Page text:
Sylvie, meanwhile, has been hunted. From apocalypse to apocalypse, she has been chased by the TVA, who have committed untold numbers of Minutemen agents to the cause. Consider, too, that He Who Remains has found these losses acceptable. If he is to be believed, and his control is absolute, then he could have at any point created a situation that allowed for her capture. Therefore, the fact that she remained free was itself by his design, as were the deaths of any individuals the TVA sent after her. He had her timeline pruned while she was a child, and then spent her lifetime radicalizing her against him, only to offer her a choice that he knew she didn’t care about at the end. The offer of power, control, those are offers meant to appeal to Loki, not Sylvie. Sylvie has been allowed one purpose in all of this, and that is the quest for vengeance.
That’s where the lie in his plan is revealed. It might be true that he created this confrontation with no idea how it ended, but he didn’t do so without consideration. These events were engineered specifically to put both Loki and Sylvie at odds. Even now, as he tells them they were the only ones capable enough to reach him, he considers them lesser than him, playthings for his amusement. For all that he has taken credit for the creation of the TVA, for all that he has attempted to cast himself as a benevolent dictator, He Who Remains is willing to sacrifice everything on a game of chance between two variant gods of mischief.
This scene is so monumental that it’s almost easy to forget the other characters along the way, and that’s to the episode’s detriment, since it is after all supposed to be wrapping up the season’s story as a whole. Mobius finally confronts Renslayer, but the encounter is short, and ends with him on the floor. Renslayer departs through a portal to destinations unknown. Hunter B-15 leads another TVA agent to an encounter in a teacher’s office as a means of exposing him to the truth: the teacher is another variant of Renslayer. These are scenes that should have consequences, but don’t, at least not yet. When Loki is returned to the TVA by Sylvie, he finds it changed. Mobius and Hunter B-15 have no idea who he is. The statuary is different now, depicting an unmasked He Who Remains, or perhaps one his more militant variations. They’re large, open-ended questions that are worthy of exploring, and that’s where the show Loki itself proves to be a variant from the other Disney+ shows set in the MCU thus far: It’s getting a second season.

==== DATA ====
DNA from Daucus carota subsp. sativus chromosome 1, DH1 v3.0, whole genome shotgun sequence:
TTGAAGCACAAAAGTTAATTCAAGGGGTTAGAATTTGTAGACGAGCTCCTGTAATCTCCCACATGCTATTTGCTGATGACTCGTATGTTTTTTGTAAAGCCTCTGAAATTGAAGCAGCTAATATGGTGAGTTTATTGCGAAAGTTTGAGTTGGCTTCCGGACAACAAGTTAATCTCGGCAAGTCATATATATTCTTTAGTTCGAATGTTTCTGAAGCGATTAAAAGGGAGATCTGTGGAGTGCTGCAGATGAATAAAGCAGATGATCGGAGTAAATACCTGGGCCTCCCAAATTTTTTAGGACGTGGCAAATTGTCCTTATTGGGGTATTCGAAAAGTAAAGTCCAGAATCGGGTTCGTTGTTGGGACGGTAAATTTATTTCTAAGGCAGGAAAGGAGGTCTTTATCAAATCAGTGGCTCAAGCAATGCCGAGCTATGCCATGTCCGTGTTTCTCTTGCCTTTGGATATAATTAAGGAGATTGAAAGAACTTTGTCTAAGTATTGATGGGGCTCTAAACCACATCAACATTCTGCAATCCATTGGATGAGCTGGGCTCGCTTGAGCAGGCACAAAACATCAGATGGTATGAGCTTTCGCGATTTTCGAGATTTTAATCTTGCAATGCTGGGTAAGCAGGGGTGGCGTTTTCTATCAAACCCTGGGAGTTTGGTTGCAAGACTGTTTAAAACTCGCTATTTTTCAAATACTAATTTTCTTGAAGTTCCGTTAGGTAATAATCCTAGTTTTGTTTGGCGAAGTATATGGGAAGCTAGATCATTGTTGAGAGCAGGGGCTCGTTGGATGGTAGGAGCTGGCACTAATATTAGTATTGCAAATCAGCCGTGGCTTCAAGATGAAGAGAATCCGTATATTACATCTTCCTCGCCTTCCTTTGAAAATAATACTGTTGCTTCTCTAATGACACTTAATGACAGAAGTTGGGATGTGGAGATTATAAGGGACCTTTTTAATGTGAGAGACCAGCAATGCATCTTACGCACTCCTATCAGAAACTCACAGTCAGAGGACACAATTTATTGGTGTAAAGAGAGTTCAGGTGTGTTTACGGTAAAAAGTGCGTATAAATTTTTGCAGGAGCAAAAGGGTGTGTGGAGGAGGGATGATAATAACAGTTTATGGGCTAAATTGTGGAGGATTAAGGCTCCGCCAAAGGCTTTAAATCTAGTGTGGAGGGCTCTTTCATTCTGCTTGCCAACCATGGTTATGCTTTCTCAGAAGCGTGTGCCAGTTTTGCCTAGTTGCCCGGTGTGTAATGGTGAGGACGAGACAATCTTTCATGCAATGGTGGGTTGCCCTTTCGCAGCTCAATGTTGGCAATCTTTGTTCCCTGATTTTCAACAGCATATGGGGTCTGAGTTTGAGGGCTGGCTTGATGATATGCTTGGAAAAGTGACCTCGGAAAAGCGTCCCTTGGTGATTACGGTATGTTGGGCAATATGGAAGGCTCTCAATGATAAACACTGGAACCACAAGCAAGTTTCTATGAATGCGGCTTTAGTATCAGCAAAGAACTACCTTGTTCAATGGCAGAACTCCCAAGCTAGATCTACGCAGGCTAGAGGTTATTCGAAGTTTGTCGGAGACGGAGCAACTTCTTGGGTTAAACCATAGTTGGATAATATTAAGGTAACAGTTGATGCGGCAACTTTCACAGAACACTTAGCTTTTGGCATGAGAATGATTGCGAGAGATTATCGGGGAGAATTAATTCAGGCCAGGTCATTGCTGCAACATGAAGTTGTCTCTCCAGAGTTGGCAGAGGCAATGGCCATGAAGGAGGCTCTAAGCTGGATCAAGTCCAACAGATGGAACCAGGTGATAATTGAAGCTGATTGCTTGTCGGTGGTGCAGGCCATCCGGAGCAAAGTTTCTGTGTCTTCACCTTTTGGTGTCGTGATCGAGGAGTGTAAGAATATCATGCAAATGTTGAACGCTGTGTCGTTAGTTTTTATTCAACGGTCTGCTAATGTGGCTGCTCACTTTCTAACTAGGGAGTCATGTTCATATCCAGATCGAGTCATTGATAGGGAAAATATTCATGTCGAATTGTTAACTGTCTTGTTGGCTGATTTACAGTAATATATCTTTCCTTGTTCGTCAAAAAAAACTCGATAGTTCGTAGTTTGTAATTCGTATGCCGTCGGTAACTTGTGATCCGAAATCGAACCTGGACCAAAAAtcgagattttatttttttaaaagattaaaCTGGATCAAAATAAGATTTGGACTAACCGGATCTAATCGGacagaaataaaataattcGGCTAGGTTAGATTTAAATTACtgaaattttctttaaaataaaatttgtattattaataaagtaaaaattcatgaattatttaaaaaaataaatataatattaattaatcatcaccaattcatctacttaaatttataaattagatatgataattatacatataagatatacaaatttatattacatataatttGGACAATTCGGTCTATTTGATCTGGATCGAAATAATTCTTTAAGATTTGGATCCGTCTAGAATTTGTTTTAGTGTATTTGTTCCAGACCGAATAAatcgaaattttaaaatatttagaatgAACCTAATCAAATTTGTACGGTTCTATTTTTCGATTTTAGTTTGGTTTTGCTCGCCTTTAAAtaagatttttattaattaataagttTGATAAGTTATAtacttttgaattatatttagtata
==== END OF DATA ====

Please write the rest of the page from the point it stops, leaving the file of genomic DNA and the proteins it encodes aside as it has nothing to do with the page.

As a series, Loki has tried interesting things. It’s flirted, however timidly, with concepts of gender, with the wages of authoritarianism and the rejection of it, with the idea of what identity means to a person, and it’s flat-out fallen down on its face with regards to depictions of race. This came up a couple of episodes ago, but it’s worth pointing out here, too: He Who Remains is painted as the central antagonist here, and like Renslayer, like the two most prominent Hunters (though I am pleased and grateful to see that B-15 has in fact survived to the end of the series), he’s Black. His final scene is him being run through with a sword by a white woman. Last episode, the Loki who proved to be a turncoat was Boastful Loki, the only Black member of the group who rescued Hiddleston’s version. For a show that seemingly takes so much pride in pushing boundaries, this leaning into the idea of marginalized identities as villains for the white heroes to conquer is disturbingly regressive. Here’s hoping that season two gets a little braver, and pushes back on this idea in a meaningful way.